I find it very difficult to speak immediately about things that just happened. Having always kept a journal, I love to have time to construct a story, or at least a series of observations on events, however small. When I lived alone for a few years and was at times a little lonely, I realized I drew comfort from weaving humorous stories from the wacky, crazy threads of my life. In any case, this is all to say that I no longer feel guilty about not blogging about a trip or event the second after it happens. From now on you will get slightly-delayed observations, as is this one on Sag Harbor, a train trip we took 2 weekends ago for Memorial Day... :)
I always romanticize train trips. There's something about their rocking movement, the steady forward pace, the occasional lurch sideways as if you might derail, and the hidden things peeping out of the brush on the way. Sag Harbor is a quiet place, or rather there are quiet corners where you may not notice that every car that passes you is either a Jaguar, Ferrari, Rolls or glossy, souped-up extra rare vintage auto. But yes, it is popular with the people who don't have to check their bank accounts every day. (a club I am not a part of :) What I noticed first was the absolute quiet, then the bird songs.
We happened on a cute mallard couple with a record 9 baby ducklings swimming behind them. And when their alone time was rudely intruded upon by many amorous males, it became increasingly clear why there were 9 baby ducks. Poor mama.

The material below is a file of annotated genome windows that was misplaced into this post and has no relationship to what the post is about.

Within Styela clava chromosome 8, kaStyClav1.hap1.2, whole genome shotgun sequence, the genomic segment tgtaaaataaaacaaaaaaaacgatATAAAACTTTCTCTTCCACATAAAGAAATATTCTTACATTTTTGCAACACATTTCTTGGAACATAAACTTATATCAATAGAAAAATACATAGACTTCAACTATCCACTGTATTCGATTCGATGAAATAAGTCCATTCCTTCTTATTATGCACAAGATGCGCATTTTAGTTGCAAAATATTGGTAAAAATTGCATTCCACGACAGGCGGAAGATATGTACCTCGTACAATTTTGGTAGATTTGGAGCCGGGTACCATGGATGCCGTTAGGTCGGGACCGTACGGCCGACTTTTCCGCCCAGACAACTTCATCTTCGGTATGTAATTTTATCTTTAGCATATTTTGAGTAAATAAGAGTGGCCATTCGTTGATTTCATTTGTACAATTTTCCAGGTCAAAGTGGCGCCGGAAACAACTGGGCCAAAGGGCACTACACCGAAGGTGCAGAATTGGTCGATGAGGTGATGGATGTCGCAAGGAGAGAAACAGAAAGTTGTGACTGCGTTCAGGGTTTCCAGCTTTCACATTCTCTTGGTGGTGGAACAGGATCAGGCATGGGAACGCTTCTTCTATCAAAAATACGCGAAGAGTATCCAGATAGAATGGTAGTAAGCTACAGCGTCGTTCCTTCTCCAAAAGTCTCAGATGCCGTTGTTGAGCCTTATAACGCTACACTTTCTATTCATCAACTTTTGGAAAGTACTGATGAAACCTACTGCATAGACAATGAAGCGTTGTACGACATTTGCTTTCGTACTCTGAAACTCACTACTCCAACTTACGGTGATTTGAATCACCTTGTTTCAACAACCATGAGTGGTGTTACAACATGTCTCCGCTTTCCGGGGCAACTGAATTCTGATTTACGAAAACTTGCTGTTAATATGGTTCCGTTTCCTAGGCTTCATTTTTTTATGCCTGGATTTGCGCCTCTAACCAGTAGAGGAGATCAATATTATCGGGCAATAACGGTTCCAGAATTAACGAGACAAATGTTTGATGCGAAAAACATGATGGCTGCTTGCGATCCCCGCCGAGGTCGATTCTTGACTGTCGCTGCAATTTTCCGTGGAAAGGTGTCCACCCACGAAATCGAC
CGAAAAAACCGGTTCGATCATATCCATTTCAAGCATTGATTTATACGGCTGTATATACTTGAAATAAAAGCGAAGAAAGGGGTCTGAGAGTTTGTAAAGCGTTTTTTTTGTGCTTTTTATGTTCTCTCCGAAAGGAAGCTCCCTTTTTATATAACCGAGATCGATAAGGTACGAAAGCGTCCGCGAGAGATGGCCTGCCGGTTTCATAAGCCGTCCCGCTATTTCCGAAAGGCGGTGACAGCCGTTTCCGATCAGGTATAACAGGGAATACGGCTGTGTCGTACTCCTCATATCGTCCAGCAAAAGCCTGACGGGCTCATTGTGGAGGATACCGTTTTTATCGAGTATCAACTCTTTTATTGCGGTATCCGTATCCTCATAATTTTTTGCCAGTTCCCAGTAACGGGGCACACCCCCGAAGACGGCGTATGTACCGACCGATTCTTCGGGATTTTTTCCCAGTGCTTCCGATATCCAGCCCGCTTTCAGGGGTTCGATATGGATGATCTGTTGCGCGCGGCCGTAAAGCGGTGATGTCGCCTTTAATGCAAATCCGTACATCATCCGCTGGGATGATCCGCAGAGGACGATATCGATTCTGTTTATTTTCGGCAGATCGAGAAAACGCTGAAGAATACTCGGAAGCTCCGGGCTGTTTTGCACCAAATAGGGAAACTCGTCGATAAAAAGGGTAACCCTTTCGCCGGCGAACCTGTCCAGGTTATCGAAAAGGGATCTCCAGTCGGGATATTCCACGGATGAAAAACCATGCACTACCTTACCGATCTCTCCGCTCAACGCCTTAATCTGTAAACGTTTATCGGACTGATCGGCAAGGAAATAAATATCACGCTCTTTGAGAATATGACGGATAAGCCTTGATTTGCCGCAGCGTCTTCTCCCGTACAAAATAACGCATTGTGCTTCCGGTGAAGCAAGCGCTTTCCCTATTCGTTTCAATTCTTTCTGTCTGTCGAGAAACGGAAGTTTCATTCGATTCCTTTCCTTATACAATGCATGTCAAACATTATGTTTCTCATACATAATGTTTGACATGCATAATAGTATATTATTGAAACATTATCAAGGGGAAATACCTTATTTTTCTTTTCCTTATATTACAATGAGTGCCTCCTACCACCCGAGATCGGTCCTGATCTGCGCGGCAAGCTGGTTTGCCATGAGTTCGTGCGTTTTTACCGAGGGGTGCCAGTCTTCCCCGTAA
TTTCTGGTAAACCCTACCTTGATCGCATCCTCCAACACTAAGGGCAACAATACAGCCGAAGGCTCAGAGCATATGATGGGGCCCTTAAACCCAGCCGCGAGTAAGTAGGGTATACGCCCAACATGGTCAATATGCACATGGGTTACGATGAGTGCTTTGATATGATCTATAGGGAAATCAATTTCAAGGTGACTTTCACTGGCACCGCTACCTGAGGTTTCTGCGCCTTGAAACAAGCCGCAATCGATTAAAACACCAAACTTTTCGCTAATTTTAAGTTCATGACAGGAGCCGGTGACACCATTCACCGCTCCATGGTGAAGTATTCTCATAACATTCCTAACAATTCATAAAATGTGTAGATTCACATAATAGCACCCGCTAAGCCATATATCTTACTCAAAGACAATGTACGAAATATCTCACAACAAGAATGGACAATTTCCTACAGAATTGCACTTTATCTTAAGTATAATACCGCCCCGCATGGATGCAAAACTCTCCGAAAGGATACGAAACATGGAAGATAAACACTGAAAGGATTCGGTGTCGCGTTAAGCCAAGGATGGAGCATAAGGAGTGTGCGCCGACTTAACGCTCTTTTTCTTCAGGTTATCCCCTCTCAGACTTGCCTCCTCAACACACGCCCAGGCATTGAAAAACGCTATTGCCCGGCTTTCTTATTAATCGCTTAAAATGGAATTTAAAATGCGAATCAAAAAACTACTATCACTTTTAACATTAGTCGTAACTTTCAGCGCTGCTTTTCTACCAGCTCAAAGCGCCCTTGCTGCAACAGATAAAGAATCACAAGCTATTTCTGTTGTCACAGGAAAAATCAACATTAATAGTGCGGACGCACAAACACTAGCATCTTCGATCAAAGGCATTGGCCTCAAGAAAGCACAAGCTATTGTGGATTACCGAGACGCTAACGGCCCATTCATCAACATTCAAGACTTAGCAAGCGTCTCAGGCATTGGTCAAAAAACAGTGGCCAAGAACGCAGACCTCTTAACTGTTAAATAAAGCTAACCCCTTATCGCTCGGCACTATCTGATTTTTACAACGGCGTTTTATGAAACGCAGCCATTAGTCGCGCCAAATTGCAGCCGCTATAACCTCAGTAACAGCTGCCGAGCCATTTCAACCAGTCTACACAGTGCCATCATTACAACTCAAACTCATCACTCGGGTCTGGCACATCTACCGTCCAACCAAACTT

What I love best about these quiet harbor spots are definitely the old houses and buildings. I love to think that a structure can survive so many successive generations of human lives, and that the things we make with our hands can outlive us by ages and speak to other people in other times...
There was, by the way, a cottontail running through this field when we arrived, nibbling on dandelions by the brick path...
I have a bad habit of sniffing almost every flower I pass which has resulted (numerous times) in a pollen-covered nose, nearly-inhaled spiders and near-misses with bees and wasps. I never learn my lesson, but I am frequently rewarded with sweetness:
On a long, lazy walk on our last day we happened on this building, a shared Jewish and Methodist(?) temple:
I like the idea of people comfortable enough to share the space in which they worship. There was an old cemetery in the adjoining field and we climbed the hill to look at fallen slate stones, with American flags marking the graves of Revolutionary War soldiers. We joked that a grave that had magically sprouted agave must be the final resting place of someone who really loved tequila. :)